The Olsen twins' Dualstar success
Not to brag or anything,” says 9-year-old Mary-Kate Olsen, part-time fourth grader and full-time multimillionaire, ”but I’m pretty tough.” Her twin sister, Ashley, would have to agree. ”You don’t want to get on her nerves,” she says. ”Sometimes she gets mad, and it’s not a pretty sight.”
Fresh from a business meeting with their high-powered entertainment lawyer at his plush Century City, Calif., office, the two are lunching with him and a business associate at the L.A. theme restaurant Dive! And Mary-Kate, unfazed by her sister’s unflattering description, is digging into an enormous basket of fries. That she is the bossier twin is acceptable to both. ”She’s good for me,” says Ashley, sucking down a mega-fruit shake. ”No one tries anything around her.”
Forget Full House, the high-rated ABC series that first showcased the oddly appealing girls. Since its cancellation last year, the twins, who shared the role of Michelle Tanner, have become one of Hollywood’s booming entertainment empires, worth upwards of $10 million. In addition to a list of credits rivaling those of stars twice their combined ages (two top-selling children’s albums, three TV movies, eight hugely successful musical mystery videos, and the feature film It Takes Two), the girls have an equally impressive future: two feature films for Warner Bros., a TV series for ABC (expected in January), five more videos, and a 14-book Scholastic Inc. publishing deal.
So it’s fortunate that at least one of these kids is tough — and not only because of heavy workloads and the pressures of child stardom. The tabloids have trumpeted the February breakup of their parents, Jarnie and Dave, who jointly manage their daughters’ careers. The latest upset was Ashley’s reported absence from Dave’s March wedding to a former coworker from his mortgage company; she apparently stayed home with Mom while Mary-Kate attended the ceremony. Sounds like a family disaster of Macaulay Culkin proportions. But the twins and their father (their mother declined to comment) agreed to their first interview since the split — if only to set the record straight.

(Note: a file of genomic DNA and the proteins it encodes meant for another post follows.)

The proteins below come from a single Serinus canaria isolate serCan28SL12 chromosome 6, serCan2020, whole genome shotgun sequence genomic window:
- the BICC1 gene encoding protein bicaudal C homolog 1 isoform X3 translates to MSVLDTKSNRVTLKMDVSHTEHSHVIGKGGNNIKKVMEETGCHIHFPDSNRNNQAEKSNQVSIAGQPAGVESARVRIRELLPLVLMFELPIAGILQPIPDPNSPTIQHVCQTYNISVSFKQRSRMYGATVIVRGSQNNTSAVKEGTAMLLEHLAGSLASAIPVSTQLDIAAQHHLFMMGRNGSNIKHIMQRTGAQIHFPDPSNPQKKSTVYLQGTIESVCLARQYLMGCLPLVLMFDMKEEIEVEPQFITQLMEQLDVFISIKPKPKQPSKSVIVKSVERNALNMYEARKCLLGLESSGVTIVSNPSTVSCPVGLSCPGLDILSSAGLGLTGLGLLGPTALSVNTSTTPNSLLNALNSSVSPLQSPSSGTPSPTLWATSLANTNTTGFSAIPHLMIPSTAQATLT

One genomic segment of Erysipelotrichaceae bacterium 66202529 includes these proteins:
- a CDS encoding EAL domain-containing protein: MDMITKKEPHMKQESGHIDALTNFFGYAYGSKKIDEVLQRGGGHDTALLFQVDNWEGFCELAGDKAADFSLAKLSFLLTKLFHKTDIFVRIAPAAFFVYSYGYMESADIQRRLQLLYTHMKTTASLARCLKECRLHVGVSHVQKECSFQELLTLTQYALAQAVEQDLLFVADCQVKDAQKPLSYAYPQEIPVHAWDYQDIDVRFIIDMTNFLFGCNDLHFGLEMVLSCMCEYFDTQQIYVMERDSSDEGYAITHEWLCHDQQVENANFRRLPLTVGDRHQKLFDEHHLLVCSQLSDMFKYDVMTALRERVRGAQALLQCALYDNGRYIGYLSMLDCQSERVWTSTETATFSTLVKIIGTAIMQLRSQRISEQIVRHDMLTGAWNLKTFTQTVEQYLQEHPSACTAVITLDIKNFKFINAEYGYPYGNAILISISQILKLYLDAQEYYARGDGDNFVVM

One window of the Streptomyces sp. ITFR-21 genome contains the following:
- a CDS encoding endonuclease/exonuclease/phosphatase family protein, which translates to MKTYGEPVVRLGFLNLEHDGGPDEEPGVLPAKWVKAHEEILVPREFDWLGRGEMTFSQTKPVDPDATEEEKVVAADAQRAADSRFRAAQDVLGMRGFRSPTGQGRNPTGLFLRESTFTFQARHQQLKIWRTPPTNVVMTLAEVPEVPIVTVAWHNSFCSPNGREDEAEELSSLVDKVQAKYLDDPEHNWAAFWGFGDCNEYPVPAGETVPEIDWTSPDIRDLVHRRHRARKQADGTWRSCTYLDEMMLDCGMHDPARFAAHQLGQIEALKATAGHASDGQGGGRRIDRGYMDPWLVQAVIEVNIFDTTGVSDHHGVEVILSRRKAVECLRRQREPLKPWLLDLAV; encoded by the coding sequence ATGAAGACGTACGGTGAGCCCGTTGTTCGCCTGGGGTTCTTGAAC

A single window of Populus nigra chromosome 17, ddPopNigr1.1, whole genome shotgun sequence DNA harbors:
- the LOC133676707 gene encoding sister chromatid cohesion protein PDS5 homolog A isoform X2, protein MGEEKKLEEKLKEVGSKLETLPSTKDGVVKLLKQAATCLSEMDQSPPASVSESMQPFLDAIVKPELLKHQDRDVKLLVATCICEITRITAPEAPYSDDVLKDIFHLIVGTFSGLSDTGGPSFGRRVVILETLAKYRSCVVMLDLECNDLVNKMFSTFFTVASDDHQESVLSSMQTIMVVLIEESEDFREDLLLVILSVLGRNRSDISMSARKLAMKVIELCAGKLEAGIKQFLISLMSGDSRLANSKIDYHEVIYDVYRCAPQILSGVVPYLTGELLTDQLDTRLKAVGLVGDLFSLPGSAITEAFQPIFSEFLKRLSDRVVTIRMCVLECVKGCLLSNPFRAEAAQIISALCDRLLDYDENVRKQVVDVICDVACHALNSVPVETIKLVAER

”The reality is that the transition has been very smooth,” insists Dave Olsen, who also shares custody of the twins’ older brother Trent and younger sister Elizabeth. ”Everyone sees eye to eye. The girls are fine.”
It’s safe to speculate that these kids have not had a normal childhood, and chances are that problems could develop as a result of the upheaval in their family life — and their huge success. But for two kids who grew up on a TV soundstage (they made their Full House debut at 9 months), they appear to be relatively unaffected by fame. ”We do everything other kids do,” claims Mary-Kate, who, like her sister, receives a weekly allowance of just $5 in exchange for cleaning her room. ”We go to school, play with our friends, see our pony, have sleep-overs. Some people at school are jealous, but most like us.”
Some people at work have been envious too, according to more than one person close to the Full House cast. Indeed, three of the Olsens’ former costars — John Stamos, Candace Cameron, and Jodi Sweetin — declined to comment for this article. ”There’s a little jealousy,” admits Judy Savage, Sweetin’s agent. ”It’s like, why did they get to have all the success?”